A Look At The Intrinsic Value Of BayWa Aktiengesellschaft (ETR:BYW)

By
Simply Wall St
Published
August 21, 2021
XTRA:BYW
Source: Shutterstock

In this article we are going to estimate the intrinsic value of BayWa Aktiengesellschaft (ETR:BYW) by taking the expected future cash flows and discounting them to today's value. This will be done using the Discounted Cash Flow (DCF) model. It may sound complicated, but actually it is quite simple!

Remember though, that there are many ways to estimate a company's value, and a DCF is just one method. For those who are keen learners of equity analysis, the Simply Wall St analysis model here may be something of interest to you.

Check out our latest analysis for BayWa

The calculation

We are going to use a two-stage DCF model, which, as the name states, takes into account two stages of growth. The first stage is generally a higher growth period which levels off heading towards the terminal value, captured in the second 'steady growth' period. In the first stage we need to estimate the cash flows to the business over the next ten years. Where possible we use analyst estimates, but when these aren't available we extrapolate the previous free cash flow (FCF) from the last estimate or reported value. We assume companies with shrinking free cash flow will slow their rate of shrinkage, and that companies with growing free cash flow will see their growth rate slow, over this period. We do this to reflect that growth tends to slow more in the early years than it does in later years.

A DCF is all about the idea that a dollar in the future is less valuable than a dollar today, so we discount the value of these future cash flows to their estimated value in today's dollars:

10-year free cash flow (FCF) forecast

2022 2023 2024 2025 2026 2027 2028 2029 2030 2031
Levered FCF (€, Millions) €151.1m €135.7m €151.6m €160.2m €163.4m €165.7m €167.4m €168.5m €169.4m €170.0m
Growth Rate Estimate Source Analyst x2 Analyst x2 Analyst x2 Analyst x2 Est @ 2.02% Est @ 1.42% Est @ 1% Est @ 0.7% Est @ 0.49% Est @ 0.35%
Present Value (€, Millions) Discounted @ 9.5% €138 €113 €116 €112 €104 €96.4 €89.0 €81.8 €75.1 €68.9

("Est" = FCF growth rate estimated by Simply Wall St)
Present Value of 10-year Cash Flow (PVCF) = €993m

We now need to calculate the Terminal Value, which accounts for all the future cash flows after this ten year period. The Gordon Growth formula is used to calculate Terminal Value at a future annual growth rate equal to the 5-year average of the 10-year government bond yield of 0.01%. We discount the terminal cash flows to today's value at a cost of equity of 9.5%.

Terminal Value (TV)= FCF2031 × (1 + g) ÷ (r – g) = €170m× (1 + 0.01%) ÷ (9.5%– 0.01%) = €1.8b

Present Value of Terminal Value (PVTV)= TV / (1 + r)10= €1.8b÷ ( 1 + 9.5%)10= €730m

The total value is the sum of cash flows for the next ten years plus the discounted terminal value, which results in the Total Equity Value, which in this case is €1.7b. The last step is to then divide the equity value by the number of shares outstanding. Relative to the current share price of €47.4, the company appears about fair value at a 2.6% discount to where the stock price trades currently. The assumptions in any calculation have a big impact on the valuation, so it is better to view this as a rough estimate, not precise down to the last cent.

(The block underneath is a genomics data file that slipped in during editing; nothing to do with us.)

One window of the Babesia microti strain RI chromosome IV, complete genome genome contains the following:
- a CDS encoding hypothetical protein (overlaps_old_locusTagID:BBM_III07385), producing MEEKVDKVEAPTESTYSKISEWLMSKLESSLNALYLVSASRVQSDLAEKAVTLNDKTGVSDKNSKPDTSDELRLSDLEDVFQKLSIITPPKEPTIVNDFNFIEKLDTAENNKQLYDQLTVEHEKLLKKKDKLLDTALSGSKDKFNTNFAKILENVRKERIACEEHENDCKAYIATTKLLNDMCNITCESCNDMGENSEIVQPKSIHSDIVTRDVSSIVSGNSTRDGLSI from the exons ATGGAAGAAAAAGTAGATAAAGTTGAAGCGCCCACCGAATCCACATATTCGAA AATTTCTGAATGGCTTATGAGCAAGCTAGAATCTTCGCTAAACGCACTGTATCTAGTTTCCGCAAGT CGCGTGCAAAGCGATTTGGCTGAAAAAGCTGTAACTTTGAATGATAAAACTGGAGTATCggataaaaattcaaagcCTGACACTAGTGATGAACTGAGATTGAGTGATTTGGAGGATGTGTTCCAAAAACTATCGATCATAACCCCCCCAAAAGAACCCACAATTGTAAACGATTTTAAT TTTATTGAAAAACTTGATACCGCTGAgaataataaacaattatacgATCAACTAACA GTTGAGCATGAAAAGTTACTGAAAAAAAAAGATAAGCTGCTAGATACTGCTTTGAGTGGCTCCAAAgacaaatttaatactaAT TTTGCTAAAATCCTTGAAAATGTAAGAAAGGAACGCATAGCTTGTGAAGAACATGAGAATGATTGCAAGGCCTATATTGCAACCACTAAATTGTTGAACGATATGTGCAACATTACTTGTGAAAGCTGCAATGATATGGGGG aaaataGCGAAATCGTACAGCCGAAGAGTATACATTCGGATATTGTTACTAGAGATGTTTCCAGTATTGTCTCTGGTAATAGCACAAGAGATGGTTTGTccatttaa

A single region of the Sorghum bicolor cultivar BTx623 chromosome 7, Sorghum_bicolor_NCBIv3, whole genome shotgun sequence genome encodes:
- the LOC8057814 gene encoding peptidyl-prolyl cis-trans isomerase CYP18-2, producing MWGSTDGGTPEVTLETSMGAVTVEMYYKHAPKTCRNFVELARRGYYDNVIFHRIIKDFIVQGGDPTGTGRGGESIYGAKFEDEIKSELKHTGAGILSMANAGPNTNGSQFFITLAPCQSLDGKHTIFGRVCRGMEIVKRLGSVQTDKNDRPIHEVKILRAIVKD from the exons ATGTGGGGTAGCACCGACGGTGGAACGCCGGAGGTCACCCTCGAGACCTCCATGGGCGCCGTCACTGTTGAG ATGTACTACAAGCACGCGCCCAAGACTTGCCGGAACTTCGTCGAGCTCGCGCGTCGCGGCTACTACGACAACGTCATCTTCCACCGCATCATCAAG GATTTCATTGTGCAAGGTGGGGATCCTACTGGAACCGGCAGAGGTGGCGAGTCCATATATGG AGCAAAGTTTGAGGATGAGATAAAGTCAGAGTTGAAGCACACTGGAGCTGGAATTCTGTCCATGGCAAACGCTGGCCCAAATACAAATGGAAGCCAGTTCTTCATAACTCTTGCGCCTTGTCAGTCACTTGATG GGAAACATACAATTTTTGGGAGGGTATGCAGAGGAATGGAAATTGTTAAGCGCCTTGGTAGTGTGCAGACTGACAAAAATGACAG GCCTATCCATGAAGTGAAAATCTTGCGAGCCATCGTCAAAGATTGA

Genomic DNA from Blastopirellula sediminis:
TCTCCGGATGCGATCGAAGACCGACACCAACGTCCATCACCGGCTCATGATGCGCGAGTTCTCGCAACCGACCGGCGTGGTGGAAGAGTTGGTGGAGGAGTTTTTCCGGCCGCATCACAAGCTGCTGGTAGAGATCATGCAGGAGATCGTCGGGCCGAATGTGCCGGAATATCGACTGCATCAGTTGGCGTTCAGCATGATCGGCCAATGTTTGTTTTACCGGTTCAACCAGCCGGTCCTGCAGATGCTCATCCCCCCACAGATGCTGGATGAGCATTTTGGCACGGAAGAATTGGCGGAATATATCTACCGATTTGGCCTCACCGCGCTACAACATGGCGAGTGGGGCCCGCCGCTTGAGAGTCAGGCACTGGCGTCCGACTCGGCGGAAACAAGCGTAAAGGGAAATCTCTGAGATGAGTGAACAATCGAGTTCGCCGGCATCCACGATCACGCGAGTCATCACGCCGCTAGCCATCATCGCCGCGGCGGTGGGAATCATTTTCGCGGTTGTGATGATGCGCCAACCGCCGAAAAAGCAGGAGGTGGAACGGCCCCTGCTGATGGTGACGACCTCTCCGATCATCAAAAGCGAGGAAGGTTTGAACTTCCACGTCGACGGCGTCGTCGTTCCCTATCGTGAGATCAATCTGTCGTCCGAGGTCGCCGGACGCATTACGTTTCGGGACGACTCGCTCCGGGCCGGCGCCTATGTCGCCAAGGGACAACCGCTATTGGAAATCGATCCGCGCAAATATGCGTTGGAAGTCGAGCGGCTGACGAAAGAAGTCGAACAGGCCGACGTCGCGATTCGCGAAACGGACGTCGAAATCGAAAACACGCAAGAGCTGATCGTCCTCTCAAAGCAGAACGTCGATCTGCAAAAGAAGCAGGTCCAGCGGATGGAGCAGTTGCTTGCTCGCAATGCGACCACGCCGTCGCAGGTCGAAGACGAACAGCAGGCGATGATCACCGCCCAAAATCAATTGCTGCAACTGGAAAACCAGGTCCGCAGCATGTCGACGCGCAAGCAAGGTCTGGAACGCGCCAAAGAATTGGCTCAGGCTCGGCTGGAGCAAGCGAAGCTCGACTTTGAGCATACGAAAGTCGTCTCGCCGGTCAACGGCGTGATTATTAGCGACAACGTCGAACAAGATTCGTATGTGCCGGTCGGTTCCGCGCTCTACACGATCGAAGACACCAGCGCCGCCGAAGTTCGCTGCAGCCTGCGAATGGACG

dcf
XTRA:BYW Discounted Cash Flow August 22nd 2021

The assumptions

The calculation above is very dependent on two assumptions. The first is the discount rate and the other is the cash flows. Part of investing is coming up with your own evaluation of a company's future performance, so try the calculation yourself and check your own assumptions. The DCF also does not consider the possible cyclicality of an industry, or a company's future capital requirements, so it does not give a full picture of a company's potential performance. Given that we are looking at BayWa as potential shareholders, the cost of equity is used as the discount rate, rather than the cost of capital (or weighted average cost of capital, WACC) which accounts for debt. In this calculation we've used 9.5%, which is based on a levered beta of 2.000. Beta is a measure of a stock's volatility, compared to the market as a whole. We get our beta from the industry average beta of globally comparable companies, with an imposed limit between 0.8 and 2.0, which is a reasonable range for a stable business.

Next Steps:

Valuation is only one side of the coin in terms of building your investment thesis, and it ideally won't be the sole piece of analysis you scrutinize for a company. The DCF model is not a perfect stock valuation tool. Preferably you'd apply different cases and assumptions and see how they would impact the company's valuation. For example, changes in the company's cost of equity or the risk free rate can significantly impact the valuation. For BayWa, we've put together three pertinent factors you should further research:

  1. Risks: Take risks, for example - BayWa has 2 warning signs we think you should be aware of.
  2. Future Earnings: How does BYW's growth rate compare to its peers and the wider market? Dig deeper into the analyst consensus number for the upcoming years by interacting with our free analyst growth expectation chart.
  3. Other High Quality Alternatives: Do you like a good all-rounder? Explore our interactive list of high quality stocks to get an idea of what else is out there you may be missing!

PS. The Simply Wall St app conducts a discounted cash flow valuation for every stock on the XTRA every day. If you want to find the calculation for other stocks just search here.

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